Although Microsoft released a patch for the said vulnerability two months ago, there are still unpatched systems out there. While your PC at home has - hopefully - installed the patch automatically, the situation in corporate networks is a bit different. Corporate networks are complex and systems rely on each other. Sometimes, it is simply not possible to patch a system as this would come with the need of rebooting the system, and some systems simply can’t be rebooted. On the other hand it is said that many organizations that have been hit hard still used Windows XP. Microsoft put Windows XP End-of-Life a long time, and organizations that were still being using Windows XP had been told many times to update to a newer version of the Windows Operating System..
Even though WannaCry has been hitting some organizations very hard and showed once more the vulnerability of a modern society, the attention it got is too high compared to the actual potential and impact. It used a vulnerability that has been known for several months. The attackers made mistakes (“kill switch”) and were seemingly unable to cope with the countermeasures of the security community. An infection count of 200’000 is not so high - a traditional malspam run may have a much larger impact and so have had other worms (e.g. "Code Red") in the past. We do not want to minimize this threat, especially as hospitals have been among the victims. However it is important to keep the relations and not forget that the Internet is full of vulnerable and infected devices. Criminals do their misdeeds every day and the struggle for a safe and secure Internet must be fought every day. Every participant has its own responsibility by keeping the systems up-to-date.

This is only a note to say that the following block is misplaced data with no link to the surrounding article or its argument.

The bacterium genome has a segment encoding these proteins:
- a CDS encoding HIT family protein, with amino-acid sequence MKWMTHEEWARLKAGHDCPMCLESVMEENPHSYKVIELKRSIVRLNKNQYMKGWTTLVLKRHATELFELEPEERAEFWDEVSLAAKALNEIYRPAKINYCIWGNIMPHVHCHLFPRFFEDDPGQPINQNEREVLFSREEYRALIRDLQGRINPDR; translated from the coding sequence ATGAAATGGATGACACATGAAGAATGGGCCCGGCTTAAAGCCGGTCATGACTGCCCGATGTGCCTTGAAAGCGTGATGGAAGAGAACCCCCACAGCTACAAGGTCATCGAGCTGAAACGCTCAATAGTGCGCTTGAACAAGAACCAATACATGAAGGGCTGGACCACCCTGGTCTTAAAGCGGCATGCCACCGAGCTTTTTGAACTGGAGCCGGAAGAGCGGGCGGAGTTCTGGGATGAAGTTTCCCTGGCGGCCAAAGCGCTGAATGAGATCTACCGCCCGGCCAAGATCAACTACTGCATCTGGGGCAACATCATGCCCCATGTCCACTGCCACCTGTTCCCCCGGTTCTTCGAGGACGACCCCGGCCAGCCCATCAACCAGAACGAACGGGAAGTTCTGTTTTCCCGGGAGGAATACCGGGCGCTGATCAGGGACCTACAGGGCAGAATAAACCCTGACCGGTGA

Starting Saturday, May 13th 2017, we are notifying Internet Services Providers (ISPs) in Switzerland about WannaCry infections. Should you receive such a notification from your ISP, we strongly recommend you to backup your files and do a full system reinstall and patch the system before connecting it to the network again. Please make also sure to keep your backup devices (harddisks, NAS, …) offline after the backup has made, because WannaCry can also attack your backup otherwise.
So far, we are aware of 183 potential victims in Switzerland (State on Sunday Evening). Those have been either notified by us directly or the ISP.
However, the potential impact of WannaCry in Switzerland is much bigger: Every day, we record more than 5’000 systems in Switzerland that are directly connected to the internet over the SMB protocol and that are potentially vulnerable for such threats.
The easiest way to protect yourself from getting a victim of WannaCry is to install the latest windows patches. In general, we strongly recommend you to always keep your system up to date, including 3rd party software (such as Adobe Flash, Oracle Java, Firefox, etc). For end-user systems or KMUs with little IT know-how, we recommend installing patches in an automated way. For larger organizations, we recommend defining a patch process that is able to deploy patches fast. It makes sense to have a normal patch cycle with more quality assurance and to have an emergency patch cycle that can be triggered in case of emergency. The latter should allow an organization to distribute patches within a few hours.